- Margin Pressure and Competition Are Limiting Community Bank Values (BVR Editor). An interview with Karen Kline, ASA, director of valuations at Sheshunoff & Co., who gives her insight on the current value drivers of community banks.
Find an extended discussion of all these issues--plus a digest of the latest court cases--in the December edition of Business Valuation Update (subscription required).
Holiday season brings CPE cheer
There’s an abundance of CPE events coming up:
Advanced Workshop on Fractional Interest Valuation (December 12): This intensive, four-hour workshop addresses the challenges in valuing divided and undivided interests across all asset classes and how to overcome these obstacles. Click here for a free preview of the presentation slides. Featuring: Dennis Webb (Primus Valuation)
Market-Derived Patent Data: What Data Is Important and How Does It Impact Value? (December 19): Information provided by the U.S. Patent Office on assignments, applications, grants, and other economic events can provide an invaluable resource for appraisers tasked with appraising intangible properties. Learn how these data can provide key market-based benchmarks and comparables on the economic life, utility, and value of an intellectual property. Featuring: Mike Pellegrino (Pellegrino & Associates)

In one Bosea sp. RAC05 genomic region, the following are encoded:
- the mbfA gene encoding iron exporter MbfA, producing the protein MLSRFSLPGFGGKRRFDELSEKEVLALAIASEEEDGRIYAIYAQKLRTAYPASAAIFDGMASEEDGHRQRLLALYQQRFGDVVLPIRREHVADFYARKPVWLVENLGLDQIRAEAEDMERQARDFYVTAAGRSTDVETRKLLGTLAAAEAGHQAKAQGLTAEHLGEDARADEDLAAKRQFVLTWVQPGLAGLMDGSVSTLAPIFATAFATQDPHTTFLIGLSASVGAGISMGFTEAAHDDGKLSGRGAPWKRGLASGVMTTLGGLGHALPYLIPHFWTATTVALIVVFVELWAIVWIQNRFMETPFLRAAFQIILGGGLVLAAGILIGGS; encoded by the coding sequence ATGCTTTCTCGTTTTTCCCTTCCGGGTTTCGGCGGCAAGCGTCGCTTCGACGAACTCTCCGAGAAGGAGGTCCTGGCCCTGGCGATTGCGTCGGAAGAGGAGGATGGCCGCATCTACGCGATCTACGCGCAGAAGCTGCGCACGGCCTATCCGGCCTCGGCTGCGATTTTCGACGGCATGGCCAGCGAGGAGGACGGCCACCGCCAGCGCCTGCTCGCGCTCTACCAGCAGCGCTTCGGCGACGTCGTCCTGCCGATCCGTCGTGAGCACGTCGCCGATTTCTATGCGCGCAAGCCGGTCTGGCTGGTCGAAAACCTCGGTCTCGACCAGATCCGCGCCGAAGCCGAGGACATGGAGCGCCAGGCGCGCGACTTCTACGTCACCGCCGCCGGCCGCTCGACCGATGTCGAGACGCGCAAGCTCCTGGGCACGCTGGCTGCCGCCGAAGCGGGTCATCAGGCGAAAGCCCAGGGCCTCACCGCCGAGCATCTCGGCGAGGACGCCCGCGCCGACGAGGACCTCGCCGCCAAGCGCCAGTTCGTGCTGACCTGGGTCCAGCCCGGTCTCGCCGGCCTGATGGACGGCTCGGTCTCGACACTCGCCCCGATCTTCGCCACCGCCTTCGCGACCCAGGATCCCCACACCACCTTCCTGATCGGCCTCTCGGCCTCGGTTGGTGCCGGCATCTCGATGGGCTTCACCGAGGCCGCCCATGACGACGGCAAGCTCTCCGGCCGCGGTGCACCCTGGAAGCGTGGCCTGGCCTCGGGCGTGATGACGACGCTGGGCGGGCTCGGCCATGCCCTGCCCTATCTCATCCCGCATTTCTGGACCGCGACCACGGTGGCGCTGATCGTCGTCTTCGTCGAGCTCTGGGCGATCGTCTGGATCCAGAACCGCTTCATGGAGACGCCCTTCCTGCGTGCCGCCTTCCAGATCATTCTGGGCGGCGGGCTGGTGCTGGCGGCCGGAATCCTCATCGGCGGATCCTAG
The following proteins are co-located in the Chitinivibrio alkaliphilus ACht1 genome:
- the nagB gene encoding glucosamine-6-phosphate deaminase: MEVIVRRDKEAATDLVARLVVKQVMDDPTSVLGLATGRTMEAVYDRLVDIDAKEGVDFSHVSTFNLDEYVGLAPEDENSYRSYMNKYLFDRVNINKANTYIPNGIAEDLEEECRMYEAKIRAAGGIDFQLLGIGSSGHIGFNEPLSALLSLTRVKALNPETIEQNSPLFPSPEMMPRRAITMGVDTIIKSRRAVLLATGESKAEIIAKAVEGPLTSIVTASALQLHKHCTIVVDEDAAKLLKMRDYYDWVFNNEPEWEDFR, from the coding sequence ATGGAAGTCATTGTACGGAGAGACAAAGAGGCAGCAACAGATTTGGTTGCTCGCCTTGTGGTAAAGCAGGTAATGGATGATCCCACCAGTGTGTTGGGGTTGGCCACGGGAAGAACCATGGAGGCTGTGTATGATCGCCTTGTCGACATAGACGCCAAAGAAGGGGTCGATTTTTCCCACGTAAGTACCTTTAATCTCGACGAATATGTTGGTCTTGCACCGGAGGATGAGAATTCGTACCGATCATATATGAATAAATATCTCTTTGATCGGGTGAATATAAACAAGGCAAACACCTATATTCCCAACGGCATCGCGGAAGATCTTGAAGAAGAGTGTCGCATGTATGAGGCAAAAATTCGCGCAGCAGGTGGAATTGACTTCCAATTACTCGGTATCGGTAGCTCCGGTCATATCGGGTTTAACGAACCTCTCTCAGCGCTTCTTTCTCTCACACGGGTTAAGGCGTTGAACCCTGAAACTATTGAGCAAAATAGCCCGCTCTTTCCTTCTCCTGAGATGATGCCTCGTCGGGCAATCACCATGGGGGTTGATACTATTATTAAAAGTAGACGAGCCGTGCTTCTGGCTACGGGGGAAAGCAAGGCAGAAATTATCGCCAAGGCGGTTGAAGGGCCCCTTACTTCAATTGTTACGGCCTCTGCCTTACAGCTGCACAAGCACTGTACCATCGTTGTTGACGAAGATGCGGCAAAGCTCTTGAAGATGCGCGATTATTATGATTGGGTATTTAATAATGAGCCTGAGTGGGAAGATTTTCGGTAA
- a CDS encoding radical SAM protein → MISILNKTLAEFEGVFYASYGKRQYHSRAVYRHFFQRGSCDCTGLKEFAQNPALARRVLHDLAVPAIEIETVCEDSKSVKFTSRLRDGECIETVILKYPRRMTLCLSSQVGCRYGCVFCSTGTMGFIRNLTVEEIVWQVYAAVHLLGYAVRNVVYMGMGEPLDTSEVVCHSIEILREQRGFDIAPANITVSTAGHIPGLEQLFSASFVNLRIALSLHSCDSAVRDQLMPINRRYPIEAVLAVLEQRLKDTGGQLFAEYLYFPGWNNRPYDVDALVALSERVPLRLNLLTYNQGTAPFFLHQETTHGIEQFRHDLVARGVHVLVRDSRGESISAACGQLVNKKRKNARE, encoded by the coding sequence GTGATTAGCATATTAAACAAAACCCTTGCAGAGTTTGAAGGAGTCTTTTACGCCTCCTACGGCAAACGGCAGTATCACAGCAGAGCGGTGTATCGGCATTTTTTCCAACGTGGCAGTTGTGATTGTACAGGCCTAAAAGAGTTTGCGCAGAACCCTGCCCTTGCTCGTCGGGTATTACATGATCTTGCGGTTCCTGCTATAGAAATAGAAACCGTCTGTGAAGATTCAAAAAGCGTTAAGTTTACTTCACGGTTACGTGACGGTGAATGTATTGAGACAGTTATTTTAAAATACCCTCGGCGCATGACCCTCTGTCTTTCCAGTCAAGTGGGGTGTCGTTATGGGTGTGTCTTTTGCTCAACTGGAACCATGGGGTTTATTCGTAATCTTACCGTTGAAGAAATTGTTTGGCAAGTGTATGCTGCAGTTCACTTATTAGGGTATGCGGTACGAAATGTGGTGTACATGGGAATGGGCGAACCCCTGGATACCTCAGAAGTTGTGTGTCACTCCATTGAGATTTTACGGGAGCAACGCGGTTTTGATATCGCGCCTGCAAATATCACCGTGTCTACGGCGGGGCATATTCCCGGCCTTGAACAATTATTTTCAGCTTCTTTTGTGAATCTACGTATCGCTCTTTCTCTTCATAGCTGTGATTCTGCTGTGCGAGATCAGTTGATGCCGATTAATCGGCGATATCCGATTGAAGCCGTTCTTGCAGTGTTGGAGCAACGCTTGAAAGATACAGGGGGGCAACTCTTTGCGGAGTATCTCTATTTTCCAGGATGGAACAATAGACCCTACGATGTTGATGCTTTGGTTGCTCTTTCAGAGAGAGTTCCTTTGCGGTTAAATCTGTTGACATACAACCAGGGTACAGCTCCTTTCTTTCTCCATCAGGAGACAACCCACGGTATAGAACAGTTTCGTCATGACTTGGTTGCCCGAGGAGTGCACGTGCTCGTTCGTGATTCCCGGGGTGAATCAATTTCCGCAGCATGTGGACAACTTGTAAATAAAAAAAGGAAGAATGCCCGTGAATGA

The 2014 Online Symposium on Fair Value Measurement: Throughout 2014, this special series of monthly webinars will examine the ever-evolving practice of calculating, analyzing, and presenting a fair value determination. From professional standards to guidance and research from the top minds in the profession, the 12-part symposium will address what every appraiser needs to know in this rapidly evolving field. First up will be:
Overview of Fair Value Accounting (ASC topics 820, 805, 350 and 360) (January 14): Through the professional guidelines that dictate best practices in fair value measurement and reporting, Fair Value Measurement Symposium curator Mark Zyla (Acuitas Inc.) will examine the current state of fair value, where it has been, and where its evolution is heading.
Step Up Your Game: Effective Business Appraisal Reporting (January 10): BVR kicks off 2014 with a four-part look at the written and oral presentation of the business appraisal process. In the first installment, we look at the best practices on business appraisal reporting, as noted by professional standards and judicial decisions, to make the best presentation of the valuation process and conclusion. Featuring: L. Paul Hood Jr. (University of Toledo Foundation) and Timothy Lee (Mercer Capital)